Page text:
The Cross-Border Controversy Over the Patentability of Living Organisms

March 2004

In 1980, the U.S. Supreme Court held in Diamond v. Chakrabarty that living organisms are patentable if they are the result of human effort or ingenuity, in other words, if they are genetically engineered. Chakrabarty, a microbiologist, had developed a genetically engineered bacterium that was capable of breaking down multiple components of crude oil. General Electric filed a patent on the invention in 1972. The patent included three types of claims - process claims covering the method of producing the bacteria, composition claims covering a carrier material (like straw) inoculated with the bacteria, and claims covering the bacteria themselves. The patent examiner allowed the process and composition claims but took the position that the bacteria could not be patented.

Article I, Section 8, of the U.S. Constitution directs Congress to promote "the Progress of Science and useful Arts, by securing for limited Times to Authors and Inventors the exclusive Right to their respective Writings and Discoveries." According to the U.S. Supreme Court, this clause was intended to have a positive impact on society through the introduction of new products and the associated increase in employment. In implementing this provision of the Constitution, Congress stated in Section 101 of the Patent Act that any new and useful "process, machine, manufacture, or composition of matter" could be patented. The issue in the Chakrabarty case was whether the genetically engineered bacterium was a "manufacture" or a "composition of matter" under the statute. In addressing this issue, the Court noted that our patent laws should be given wide scope. The Court also quoted Thomas Jefferson, the country's first patent examiner, for the proposition that "ingenuity should receive a liberal encouragement."

According to the U.S. Supreme Court, Chakrabarty had developed a nonnaturally occurring manufacture or composition of matter with the potential for significant commercial utility. In terms of patentability, said the Court, the distinction is between products of nature, whether living or not, and human-made inventions. The latter are patentable, but the former are not.

As a result of the Supreme Court's decision in Chakrabarty, Harvard College patented in 1988 the so-called oncomouse. More specifically, Harvard patented a transgenic non-human eukaryotic animal whose germ and somatic cells contained an activated oncogene sequence that had been introduced into the animal (or the animal's ancestors) at the embryonic stage. This transgenic animal had an increased propensity to develop tumors, which made the animal useful for testing materials suspected of being carcinogens.

After patenting the oncomouse in the U.S., Harvard succeeded in obtaining patent protection for the oncomouse in Japan, New Zealand and several European countries. Canada, however, proved to be a stumbling block. The Canadian patent office rejected Harvard's application to patent the oncomouse, and the case made its way to the Canadian Supreme Court in 2002.

In the case of Harvard College v. Canada, the Canadian Supreme Court held that higher life forms are not patentable because they are not a "manufacture" or "composition of matter." According to the Canadian Supreme Court, the term "manufacture" means a non-living mechanistic product or process, and the term "composition of matter" means ingredients or substances that have been combined or mixed together by a person. Because a mouse body is not made by humans, it cannot be considered a composition of matter. The justices who joined in the majority opinion were concerned about drawing the line between human and animal life, and in particular, whether the patenting of the oncomouse would lead to the patenting of human body parts. The Court acknowledged that the distinction it was drawing between higher and lower life forms was not based on any express language in the Patent Act but rather was defensible on the basis of common sense.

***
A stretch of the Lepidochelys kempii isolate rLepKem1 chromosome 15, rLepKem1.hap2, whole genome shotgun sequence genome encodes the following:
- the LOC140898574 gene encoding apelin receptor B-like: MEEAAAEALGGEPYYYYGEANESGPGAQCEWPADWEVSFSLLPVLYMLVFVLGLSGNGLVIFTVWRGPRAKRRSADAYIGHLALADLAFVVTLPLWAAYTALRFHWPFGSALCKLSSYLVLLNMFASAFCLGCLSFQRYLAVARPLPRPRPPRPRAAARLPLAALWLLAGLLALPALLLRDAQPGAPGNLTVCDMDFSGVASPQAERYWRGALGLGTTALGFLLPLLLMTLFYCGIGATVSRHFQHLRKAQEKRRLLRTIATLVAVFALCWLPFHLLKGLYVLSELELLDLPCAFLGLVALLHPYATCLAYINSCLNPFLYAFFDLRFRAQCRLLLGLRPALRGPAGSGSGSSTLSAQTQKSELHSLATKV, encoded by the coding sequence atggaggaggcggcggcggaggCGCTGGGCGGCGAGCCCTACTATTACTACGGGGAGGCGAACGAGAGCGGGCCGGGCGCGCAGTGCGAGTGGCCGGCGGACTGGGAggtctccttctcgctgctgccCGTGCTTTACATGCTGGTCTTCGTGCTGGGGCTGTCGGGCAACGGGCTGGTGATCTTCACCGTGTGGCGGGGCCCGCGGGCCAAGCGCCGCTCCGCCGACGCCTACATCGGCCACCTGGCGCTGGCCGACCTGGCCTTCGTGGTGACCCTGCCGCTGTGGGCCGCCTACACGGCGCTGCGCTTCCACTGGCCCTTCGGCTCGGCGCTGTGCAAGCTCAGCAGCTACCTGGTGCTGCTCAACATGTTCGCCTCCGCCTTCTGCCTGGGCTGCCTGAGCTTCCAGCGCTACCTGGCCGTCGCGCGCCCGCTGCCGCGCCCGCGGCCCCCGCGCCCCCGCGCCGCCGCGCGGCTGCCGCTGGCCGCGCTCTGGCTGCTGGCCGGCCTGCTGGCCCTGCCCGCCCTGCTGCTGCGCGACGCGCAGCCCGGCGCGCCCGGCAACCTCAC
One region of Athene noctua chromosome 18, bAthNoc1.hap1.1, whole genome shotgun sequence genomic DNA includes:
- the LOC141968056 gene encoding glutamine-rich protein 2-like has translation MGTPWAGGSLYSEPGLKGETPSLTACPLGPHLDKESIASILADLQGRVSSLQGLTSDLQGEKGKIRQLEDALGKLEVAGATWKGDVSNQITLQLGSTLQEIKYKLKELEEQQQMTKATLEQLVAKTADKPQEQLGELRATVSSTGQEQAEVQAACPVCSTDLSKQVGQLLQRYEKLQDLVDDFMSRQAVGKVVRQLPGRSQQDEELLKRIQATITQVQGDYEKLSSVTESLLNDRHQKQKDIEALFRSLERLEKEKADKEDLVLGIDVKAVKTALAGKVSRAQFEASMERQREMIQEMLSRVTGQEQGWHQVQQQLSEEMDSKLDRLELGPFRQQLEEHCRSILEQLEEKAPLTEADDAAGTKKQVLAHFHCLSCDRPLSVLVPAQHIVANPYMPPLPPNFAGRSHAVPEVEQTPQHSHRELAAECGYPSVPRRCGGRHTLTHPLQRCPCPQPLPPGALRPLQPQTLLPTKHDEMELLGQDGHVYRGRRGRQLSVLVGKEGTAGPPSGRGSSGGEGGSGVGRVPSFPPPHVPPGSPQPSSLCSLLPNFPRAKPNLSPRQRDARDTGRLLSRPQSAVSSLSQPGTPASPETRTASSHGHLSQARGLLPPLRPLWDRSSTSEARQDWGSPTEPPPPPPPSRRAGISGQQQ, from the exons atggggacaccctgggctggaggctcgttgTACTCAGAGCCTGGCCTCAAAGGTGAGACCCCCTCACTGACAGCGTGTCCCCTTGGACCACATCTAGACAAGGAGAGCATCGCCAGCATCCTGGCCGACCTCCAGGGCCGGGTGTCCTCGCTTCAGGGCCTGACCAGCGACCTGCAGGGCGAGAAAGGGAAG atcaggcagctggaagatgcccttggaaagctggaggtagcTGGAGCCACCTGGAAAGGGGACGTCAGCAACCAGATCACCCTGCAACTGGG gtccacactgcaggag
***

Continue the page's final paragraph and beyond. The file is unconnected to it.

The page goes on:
The dissenting justices in Harvard College faulted the majority for allowing religious overtones to permeate its opinion. According to the dissent, the extraordinary scientific achievement of altering every single cell in the body of an animal by human modification of genetic material is a "composition of matter" within the meaning of the Patent Act. In reaching its conclusion, the dissent emphasized the importance of furthering the mobility of capital and technology by maintaining patent laws consistent with those of other jurisdictions. The dissent answered objections of animal rights supporters that patenting the oncomouse would lead to animal cruelty by noting that the failure to patent the oncomouse would simply allow anyone to make an oncomouse.

Canada remains in the minority on the issue of the patentability of the oncomouse, but the Harvard College decision raises an important question: at what point does patenting a living organism become unacceptable for ethical, if not legal, reasons? According to the U.S. Supreme Court, we have not yet reached that point, but with the continuing advance of genetic engineering, this issue will inevitably arise again.


Amicable photo of Toni

Antoinette M. Tease, P.L.L.C.